Grief Topic

Unrecognised or Hidden Grief

Would you know if someone close to you had a significant loss? Most people would confidently reply “Yes!” We generally expect to recognise the grief of family and friends. However many major losses and the attendant grief, can remain hidden from others or unacknowledged. There is a name to describe this situation – disenfranchised grief.

Disenfranchised grief refers to losses that are not openly acknowledged, socially supported, or easily recognised.

This can happen in many ways. For example, we may believe that grief is associated only with loss through death. Such a belief fails to recognise that many non-death situations involve loss and can result in grief. Unemployment, migration, moving house, separation and divorce, illness or disability, and other significant changes can lead to feelings of loss and grief.

The losses associated with life stage changes, such as marriage, a child’s beginning of school, graduation, children leaving home – the “empty nest syndrome”, and retirement, may not be recognised because we view these events as “normal”.

Dr Ken Doka (1) has suggested four ways in which grief can remain hidden or unacknowledged:

  1. When a relationship is not recognised
    Unrecognised relationships can include those of friends, neighbours, foster parents, work colleagues, step-relations, counsellors and helpers, ex-spouses, unmarried or homosexual partners or secret love. The grief experienced due to, the death of one of these persons may be overlooked or not seen as significant.
  2. When a loss in not recognised
    Certain types of losses – such as death of a disabled child, delinquent child, miscarriage, stillbirth, abortion, giving up a child for adoption, death or loss of a pet, dementia – may be seen as less significant than other losses that we think are more “important”.
  3. When the grieving person is not recognised
    Some people may be considered “not capable” of grieving, and therefore are not recognised as grieving people. These may include children, old people and those who are intellectually disabled.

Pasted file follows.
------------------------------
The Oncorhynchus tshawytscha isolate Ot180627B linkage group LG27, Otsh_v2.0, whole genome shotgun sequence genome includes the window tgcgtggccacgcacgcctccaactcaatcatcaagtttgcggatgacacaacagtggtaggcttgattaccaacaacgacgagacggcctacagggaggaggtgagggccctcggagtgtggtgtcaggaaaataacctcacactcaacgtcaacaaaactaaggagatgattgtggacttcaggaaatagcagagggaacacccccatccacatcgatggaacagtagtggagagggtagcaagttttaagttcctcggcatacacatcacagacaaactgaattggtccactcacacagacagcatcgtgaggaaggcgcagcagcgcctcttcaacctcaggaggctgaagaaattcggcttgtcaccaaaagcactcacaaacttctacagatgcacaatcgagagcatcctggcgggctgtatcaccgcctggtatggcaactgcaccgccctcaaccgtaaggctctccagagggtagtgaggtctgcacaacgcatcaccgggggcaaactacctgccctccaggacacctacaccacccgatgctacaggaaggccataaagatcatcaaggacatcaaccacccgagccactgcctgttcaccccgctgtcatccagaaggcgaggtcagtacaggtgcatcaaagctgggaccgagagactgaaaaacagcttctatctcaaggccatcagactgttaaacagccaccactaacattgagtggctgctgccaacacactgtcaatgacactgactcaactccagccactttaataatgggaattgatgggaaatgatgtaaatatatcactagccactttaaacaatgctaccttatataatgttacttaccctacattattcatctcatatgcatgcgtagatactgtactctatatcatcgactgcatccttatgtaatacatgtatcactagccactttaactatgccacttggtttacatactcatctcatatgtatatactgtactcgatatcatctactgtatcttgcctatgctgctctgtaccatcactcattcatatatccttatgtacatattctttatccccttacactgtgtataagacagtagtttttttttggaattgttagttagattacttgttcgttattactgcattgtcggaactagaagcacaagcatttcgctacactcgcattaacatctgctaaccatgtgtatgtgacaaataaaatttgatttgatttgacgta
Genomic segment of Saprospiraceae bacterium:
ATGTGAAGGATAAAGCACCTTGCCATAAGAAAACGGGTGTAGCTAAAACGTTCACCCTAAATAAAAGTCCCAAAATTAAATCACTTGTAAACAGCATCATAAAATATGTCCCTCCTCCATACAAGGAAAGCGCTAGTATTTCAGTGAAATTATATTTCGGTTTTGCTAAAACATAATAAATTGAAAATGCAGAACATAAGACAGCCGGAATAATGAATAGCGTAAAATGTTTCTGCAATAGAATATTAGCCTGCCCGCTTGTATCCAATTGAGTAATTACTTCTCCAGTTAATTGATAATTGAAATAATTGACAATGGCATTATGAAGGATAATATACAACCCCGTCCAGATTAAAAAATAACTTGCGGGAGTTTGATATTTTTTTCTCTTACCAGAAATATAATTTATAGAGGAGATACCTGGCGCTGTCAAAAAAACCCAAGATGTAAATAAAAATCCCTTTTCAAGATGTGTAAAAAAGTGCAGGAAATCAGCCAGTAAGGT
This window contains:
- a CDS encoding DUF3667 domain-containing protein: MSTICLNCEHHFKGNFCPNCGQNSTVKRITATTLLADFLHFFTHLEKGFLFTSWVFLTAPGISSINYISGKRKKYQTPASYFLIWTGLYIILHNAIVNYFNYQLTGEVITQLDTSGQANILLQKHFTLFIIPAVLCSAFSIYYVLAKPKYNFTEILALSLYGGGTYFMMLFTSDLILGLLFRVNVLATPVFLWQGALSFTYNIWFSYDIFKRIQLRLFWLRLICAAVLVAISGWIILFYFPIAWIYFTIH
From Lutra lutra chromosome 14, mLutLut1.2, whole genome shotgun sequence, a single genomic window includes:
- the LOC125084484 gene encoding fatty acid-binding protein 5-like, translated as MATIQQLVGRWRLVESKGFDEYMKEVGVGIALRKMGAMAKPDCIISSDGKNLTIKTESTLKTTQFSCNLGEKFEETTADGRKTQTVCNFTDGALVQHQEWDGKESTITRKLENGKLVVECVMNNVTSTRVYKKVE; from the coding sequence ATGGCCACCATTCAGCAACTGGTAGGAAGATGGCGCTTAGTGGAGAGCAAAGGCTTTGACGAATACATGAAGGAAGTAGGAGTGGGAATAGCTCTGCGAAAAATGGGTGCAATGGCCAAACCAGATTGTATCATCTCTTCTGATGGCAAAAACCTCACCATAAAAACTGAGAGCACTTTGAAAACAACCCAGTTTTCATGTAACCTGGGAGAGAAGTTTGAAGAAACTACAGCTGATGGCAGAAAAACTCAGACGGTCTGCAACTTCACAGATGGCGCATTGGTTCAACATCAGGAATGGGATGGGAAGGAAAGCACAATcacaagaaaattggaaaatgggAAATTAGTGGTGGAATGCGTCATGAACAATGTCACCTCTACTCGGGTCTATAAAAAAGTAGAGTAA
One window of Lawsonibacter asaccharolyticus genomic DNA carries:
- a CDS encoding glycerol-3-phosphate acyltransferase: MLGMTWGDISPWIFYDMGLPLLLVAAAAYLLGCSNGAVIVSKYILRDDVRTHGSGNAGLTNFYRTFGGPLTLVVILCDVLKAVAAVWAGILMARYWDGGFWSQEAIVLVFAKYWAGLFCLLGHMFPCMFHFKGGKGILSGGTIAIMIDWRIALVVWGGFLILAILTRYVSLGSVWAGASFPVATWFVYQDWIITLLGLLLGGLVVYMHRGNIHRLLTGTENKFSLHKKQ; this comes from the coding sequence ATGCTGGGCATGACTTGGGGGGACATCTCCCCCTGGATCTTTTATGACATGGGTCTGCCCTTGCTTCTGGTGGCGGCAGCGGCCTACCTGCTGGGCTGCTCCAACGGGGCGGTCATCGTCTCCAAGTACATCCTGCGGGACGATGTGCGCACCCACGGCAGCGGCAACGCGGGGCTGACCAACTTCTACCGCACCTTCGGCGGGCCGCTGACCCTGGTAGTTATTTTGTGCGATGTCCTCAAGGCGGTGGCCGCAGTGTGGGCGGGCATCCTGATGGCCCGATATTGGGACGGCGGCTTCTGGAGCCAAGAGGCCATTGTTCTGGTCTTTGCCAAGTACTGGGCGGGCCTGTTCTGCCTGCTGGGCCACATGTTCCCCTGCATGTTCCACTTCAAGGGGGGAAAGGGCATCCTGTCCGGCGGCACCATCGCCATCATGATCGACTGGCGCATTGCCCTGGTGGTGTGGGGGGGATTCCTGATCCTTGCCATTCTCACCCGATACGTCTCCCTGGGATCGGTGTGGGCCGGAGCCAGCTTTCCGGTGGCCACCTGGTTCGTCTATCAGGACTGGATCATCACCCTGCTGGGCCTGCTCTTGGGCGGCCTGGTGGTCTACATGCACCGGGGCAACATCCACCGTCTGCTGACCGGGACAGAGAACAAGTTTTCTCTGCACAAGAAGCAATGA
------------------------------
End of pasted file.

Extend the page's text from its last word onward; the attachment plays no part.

4. When a death is difficult to publicly accept
    The potential shame and embarrassment associated with some deaths may cause grieving people to avoid support or may cause them to be shunned by others. Such deaths might include suicide, homicide, violent and accidental deaths, AIDS-related deaths, or the loss of someone that is missing but presumed dead.

Unrecognised grief can also occur in situations of long-term loss, such as chronic illness, drug abuse and addiction or disability. Because such losses are ongoing, we may assume that those in such situations have got over the loss. However, a process of chronic sorrow may arise and needs to be recognised by those who can help these people experiencing long-term loss.

For those who are able to help, counsel or support, here are some useful points to remember:

  • Identify and openly recognise the loss and grief which have remained hidden or which others have ignored. Those grieving are likely to be and feel very much alone and unsupported.
  • The usual rituals and activities which help the grief process, such as the funeral, may not be accessible or relevant. We can help them with ways of expressing and acting on their grief.
  • The unrecognised losses may result in a grief process, which is more complicated. Professional counselling, therapy or more active support group involvement may be required. Those close family and friends can help in assessing the need for and accessing such assistance.

    (1) Doka, K. J. (1989) Disenfranchised grief: recognizing hidden sorrow. Lexington books

    Page last updated 25th August, 2016